Doggy Day Care is a fantastic option for dog owners who work long hours, have particularly social or high-energy dogs, or for dogs who don’t like to be left alone. Day care for dogs operates just like day care for children – centres have a space where you can drop off your dog before work and pick them up from afterwards. Dogs will be supervised during the day, usually in a group with other dogs, and offered structured play time and nap time. Some centres might include walks in the schedule and even offer add-on grooming or training services.
Many dogs love day care and it can become the highlight of their week! Your dog might actively look forward to the days when you go off to work and they get to have a fun-filled day with all their friends. For a relaxed and social dog, day care is a great opportunity to burn some energy and get some great socialisation.
There are a variety of set-ups for doggy day care, ranging from small groups of regular dogs through to very large centres where dogs might rotate through different groups and meet different dogs each week. Some centres allow flexible pick-up & drop-off times or last-minute bookings, whereas others might need you to commit your dog to a regular slot and might book out quickly. Most day care centres will ask your dog to do a trial session before allowing them to become a regular, to ensure your dog is happy and social around other dogs and doesn’t find the experience too overwhelming.
Day care doesn’t suit every dog and should never be a replacement for good training and socialisation. If your dog doesn’t like play with other dogs, is very scared, or can be dog aggressive, then day care is not a good option for them. It is important to work with a qualified dog trainer to help them overcome their fears if your dog is facing any of these challenges. Dog walkers or dog minding services might be a better option for these dogs who need more one-on-one care.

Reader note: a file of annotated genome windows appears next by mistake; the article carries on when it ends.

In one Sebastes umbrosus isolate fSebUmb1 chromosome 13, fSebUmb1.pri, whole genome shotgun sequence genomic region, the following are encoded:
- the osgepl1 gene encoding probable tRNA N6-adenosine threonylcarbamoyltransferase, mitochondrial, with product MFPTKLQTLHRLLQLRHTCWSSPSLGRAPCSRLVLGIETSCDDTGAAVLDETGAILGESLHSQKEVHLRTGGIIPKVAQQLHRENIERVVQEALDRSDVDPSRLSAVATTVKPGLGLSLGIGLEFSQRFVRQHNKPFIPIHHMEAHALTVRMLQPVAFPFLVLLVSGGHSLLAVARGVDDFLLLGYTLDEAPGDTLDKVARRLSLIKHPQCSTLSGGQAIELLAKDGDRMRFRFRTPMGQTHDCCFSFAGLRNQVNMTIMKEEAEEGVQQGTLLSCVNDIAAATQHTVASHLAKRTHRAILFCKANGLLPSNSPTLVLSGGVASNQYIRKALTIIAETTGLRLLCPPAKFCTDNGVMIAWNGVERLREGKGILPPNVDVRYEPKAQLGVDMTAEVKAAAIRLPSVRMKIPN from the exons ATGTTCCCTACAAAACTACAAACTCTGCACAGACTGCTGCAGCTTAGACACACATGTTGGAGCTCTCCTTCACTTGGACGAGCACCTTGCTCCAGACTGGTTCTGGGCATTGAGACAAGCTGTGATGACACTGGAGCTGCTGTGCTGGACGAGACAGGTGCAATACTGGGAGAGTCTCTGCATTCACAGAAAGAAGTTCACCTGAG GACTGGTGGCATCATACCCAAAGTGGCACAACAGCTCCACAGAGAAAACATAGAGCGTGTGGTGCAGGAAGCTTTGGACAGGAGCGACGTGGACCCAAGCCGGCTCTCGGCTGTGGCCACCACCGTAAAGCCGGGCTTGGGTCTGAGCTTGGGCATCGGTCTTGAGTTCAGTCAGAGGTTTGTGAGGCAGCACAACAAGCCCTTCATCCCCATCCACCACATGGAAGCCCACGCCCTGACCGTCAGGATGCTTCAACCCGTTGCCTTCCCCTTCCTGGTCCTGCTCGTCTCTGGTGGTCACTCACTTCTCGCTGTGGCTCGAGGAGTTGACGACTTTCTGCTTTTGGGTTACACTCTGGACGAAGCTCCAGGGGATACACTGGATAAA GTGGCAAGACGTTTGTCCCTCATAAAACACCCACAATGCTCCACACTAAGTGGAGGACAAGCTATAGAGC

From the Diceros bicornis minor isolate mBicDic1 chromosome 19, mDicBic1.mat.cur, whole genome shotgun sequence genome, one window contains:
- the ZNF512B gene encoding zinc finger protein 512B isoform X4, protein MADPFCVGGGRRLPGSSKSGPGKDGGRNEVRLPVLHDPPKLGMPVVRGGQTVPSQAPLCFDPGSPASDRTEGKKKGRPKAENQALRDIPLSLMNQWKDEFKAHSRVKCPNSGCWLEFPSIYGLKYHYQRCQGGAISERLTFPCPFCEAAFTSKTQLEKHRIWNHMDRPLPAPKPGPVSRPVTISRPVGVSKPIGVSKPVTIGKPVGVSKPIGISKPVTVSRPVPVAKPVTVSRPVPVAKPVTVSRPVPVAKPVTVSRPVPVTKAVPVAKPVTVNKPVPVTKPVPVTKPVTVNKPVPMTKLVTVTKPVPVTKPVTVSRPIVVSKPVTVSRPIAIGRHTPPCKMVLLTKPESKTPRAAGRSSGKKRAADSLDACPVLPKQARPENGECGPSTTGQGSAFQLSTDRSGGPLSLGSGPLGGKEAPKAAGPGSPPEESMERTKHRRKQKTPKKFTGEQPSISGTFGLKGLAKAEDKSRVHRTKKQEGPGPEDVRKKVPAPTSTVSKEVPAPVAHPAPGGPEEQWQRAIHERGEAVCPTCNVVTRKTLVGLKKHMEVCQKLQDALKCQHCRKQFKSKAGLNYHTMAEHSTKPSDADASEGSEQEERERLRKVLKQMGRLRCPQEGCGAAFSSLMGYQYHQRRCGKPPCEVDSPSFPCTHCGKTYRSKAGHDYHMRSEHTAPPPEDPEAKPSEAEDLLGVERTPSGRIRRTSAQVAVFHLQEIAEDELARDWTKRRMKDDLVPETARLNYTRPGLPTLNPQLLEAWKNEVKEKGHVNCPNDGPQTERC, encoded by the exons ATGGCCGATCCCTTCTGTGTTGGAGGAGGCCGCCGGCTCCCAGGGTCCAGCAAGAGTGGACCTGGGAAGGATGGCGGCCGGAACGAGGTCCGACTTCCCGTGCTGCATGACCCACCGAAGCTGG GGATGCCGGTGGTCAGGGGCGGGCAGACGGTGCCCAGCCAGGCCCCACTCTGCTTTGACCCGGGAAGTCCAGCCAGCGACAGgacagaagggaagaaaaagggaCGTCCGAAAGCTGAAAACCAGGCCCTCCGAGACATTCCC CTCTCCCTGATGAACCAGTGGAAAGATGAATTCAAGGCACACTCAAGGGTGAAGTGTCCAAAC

Questions to ask before choosing a doggy day care centre:
How many dogs are in one group and how do staff assess the suitability of each dog?
How many staff will be supervising the group, and what are their qualifications/experience?
Will my dog be alone at any time?
Can my dog do a trial day to see how they find it?
Are large and small dogs grouped separately?
Are puppies or older dogs grouped separately?
What is the space my dog will spend the day in? Big indoor space/Individual kennel/Outdoors?
Are all the dogs required to be vaccinated and flea treated?
What happens in the event of a dog fight or medical emergency? Does the centre work with a local vet clinic?
Just like children’s day care centres, it is common for kennel cough or other viruses to go around at doggy day care. If you think your dog might have a cough, diarrhoea or any other illness, it is always best to keep them home from day care until they have veterinary clearance to go back, to help minimise the risk of spread to their doggy friends!
A great day care centre that your dog loves can bring you peace of mind when you have commitments away from home and can't bring your dog along. Knowing your pet is being safely supervised and stimulated can help you both get the most out of your lifestyle.